Using data for improving cyclist community in Riga, Latvia

- August 10, 2016 in Event report, fellowship, Latvia

Nika Aleksejeva presenting the project Would you believe that a socially relevant, data-driven project can be accomplished without a budget, a big team and full-time staff? How? This question was the focus of the ‘How we did it?’ meetup in Riga, Latvia. It was the final point of #Velodati – a data-driven project that crowdsourced geographic data about cycling mobility in Riga, initiated and conducted by the School of Data Latvian local group (Datu skola). The Datu Skola’s mission is to facilitate data-driven projects, conducted by journalists and activists, in collaboration with data analysts and programmers. The #Velodati project works as an example for such projects. As a result an interactive online map was created showing the most busy cycling routes and how they overlap with the net of cycle tracks in Riga. screenshot of the project The project took nothing more than three months of one person’s work and 37 euros for posters, that encouraged Riga cyclists to share GPS recordings of their routes during the Riga Cycling Week in May. This was possible thanks to the open source and freemium tools used to create the crowdsourcing campaign, to clean and to visualize data. As a result, the online map got over 16.2K+ views (in a country of 1.9M population) and received coverage in eight national media outlets. Here is a list of tools used for every part of the data project:
Crowdsourcing campaign Data collection Data cleaning Data visualization, publication
Froont campaign’s web page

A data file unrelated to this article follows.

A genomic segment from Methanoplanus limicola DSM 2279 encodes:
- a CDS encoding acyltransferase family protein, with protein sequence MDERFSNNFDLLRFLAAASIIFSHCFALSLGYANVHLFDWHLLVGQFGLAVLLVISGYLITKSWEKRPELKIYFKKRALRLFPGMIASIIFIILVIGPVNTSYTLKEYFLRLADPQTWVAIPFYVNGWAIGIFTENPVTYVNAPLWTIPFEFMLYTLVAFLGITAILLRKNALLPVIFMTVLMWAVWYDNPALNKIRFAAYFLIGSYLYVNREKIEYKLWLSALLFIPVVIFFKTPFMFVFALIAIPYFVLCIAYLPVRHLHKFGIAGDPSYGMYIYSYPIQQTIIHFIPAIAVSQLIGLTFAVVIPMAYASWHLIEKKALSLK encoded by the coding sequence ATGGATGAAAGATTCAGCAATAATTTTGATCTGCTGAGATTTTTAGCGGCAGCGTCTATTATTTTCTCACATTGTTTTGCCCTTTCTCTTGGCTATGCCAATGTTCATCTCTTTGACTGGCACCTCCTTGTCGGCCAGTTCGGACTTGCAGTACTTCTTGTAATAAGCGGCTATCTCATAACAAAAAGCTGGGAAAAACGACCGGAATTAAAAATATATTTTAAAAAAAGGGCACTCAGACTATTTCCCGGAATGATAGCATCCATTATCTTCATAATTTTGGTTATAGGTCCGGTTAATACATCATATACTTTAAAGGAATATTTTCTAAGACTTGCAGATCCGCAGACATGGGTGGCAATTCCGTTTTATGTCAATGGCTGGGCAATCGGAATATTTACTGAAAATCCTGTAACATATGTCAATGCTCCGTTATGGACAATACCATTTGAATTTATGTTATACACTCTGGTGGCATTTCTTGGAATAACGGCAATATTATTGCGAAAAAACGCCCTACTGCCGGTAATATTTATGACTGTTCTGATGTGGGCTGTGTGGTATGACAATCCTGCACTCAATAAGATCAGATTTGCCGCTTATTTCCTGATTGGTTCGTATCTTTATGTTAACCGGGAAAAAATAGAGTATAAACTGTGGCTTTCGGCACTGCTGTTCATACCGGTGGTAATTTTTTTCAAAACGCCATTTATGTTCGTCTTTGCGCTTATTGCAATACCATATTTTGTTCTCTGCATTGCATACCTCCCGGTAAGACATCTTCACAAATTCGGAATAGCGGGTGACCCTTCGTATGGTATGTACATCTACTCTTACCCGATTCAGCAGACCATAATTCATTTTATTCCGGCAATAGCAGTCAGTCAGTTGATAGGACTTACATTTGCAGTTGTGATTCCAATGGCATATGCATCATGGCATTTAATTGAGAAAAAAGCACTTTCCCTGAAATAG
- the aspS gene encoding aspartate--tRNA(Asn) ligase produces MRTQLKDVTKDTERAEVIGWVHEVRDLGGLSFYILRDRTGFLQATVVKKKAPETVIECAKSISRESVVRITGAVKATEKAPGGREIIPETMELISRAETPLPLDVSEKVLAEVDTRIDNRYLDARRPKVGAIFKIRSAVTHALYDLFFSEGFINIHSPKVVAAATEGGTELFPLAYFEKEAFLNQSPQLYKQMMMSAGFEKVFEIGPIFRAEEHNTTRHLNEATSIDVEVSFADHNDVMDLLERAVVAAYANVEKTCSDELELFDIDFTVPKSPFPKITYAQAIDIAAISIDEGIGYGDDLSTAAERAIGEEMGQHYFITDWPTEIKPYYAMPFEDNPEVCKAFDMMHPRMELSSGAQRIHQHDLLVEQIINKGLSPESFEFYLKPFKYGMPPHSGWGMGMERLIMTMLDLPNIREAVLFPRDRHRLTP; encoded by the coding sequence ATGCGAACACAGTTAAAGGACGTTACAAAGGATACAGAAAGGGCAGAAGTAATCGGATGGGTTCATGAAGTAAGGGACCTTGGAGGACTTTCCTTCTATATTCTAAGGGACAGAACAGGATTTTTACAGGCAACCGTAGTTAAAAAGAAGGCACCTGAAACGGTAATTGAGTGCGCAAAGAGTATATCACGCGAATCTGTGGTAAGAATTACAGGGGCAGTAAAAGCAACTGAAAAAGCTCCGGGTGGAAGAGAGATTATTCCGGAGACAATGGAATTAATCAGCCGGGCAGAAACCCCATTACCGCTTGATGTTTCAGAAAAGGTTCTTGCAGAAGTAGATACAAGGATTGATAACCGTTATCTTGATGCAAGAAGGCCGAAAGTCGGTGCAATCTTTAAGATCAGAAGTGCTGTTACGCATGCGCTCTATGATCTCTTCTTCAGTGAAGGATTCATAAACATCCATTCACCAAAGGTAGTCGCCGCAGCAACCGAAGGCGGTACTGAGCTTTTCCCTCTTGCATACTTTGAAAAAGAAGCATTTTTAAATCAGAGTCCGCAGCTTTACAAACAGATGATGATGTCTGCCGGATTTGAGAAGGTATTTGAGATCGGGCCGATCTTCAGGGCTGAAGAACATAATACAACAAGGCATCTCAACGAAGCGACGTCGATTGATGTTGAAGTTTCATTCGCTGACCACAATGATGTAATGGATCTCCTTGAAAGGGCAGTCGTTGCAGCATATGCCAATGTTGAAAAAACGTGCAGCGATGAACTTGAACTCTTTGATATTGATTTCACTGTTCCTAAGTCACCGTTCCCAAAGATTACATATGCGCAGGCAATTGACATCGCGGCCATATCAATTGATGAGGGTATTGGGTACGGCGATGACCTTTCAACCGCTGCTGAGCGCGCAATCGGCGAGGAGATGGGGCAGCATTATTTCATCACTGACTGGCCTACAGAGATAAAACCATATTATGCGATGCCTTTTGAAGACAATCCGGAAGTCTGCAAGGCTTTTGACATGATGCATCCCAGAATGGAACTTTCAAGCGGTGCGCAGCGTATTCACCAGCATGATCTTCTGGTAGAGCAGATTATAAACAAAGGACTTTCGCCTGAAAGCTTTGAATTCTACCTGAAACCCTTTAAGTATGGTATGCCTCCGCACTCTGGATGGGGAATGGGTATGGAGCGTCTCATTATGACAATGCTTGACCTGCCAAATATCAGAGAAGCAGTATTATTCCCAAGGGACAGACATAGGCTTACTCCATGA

Animaker video animation
Typeform survey sharing instructions
Google Docs data recording instructions
Zapier email automation
Gmail data compilation
“Save emails and attachments” Google Spreadsheet add-on organising data
QGIS data cleaning, formating
CartoDB map visualization
Tableau Public survey data visualization
Social media (Twitter, Facebook) social media campaign promotion of results
Each tool was demonstrated during the first part of the event. Attendees were particularly interested in Animaker, the video editing tool, Zapier, the cross-platform integration tool, the “Save emails and attachments” Google add-on, that organises email attachments automatically on Google Drive and CartoDB, a geographic data visualization tool. Attendees also wanted to know why data vas visualized using points instead of lines and how a person who cleaned data made choices regarding which routes to keep or delete. Some also started to wonder how to improve the data crowdsourcing campaign for greater data submissions. This was a great warm-up for the second part of the event. Participants split into three working groups to brainstorm about next steps for the project.
  • One group discussed how the project could be improved for more impactful, data-driven results.

  • Another group discussed how to lobby Riga municipality for better cycling infrastructure in the capital.
  • Finally, there was a group which brainstormed ideas for other data journalism projects.
All groups concluded that it’s useful to combine cycling data with data about public transportation. Bicycles can serve as a good alternative, not only for cars, but also for reaching areas of the city where public transportation is inconvenient. Research, such as that conducted as part of this project, could be used to make evidence-based decisions regarding improving citizen mobility in Riga. The tools and methods used to produce the #Velodati story will be shared as learning modules on School of Data international page. audience
Infobox
Event Name Velodati – How we did it?
Type meetup
Description a reflection on methodology and tools used to produce the “Velodati” story.
Trainers Nika Aleksejeva
Partners No
Location Riga, Latvia
Date July 5th
Audience journalists, cycling community representatives, analysts, civic society representatives, others
Number of attendees 23
Gender split NA
Duration 3 hours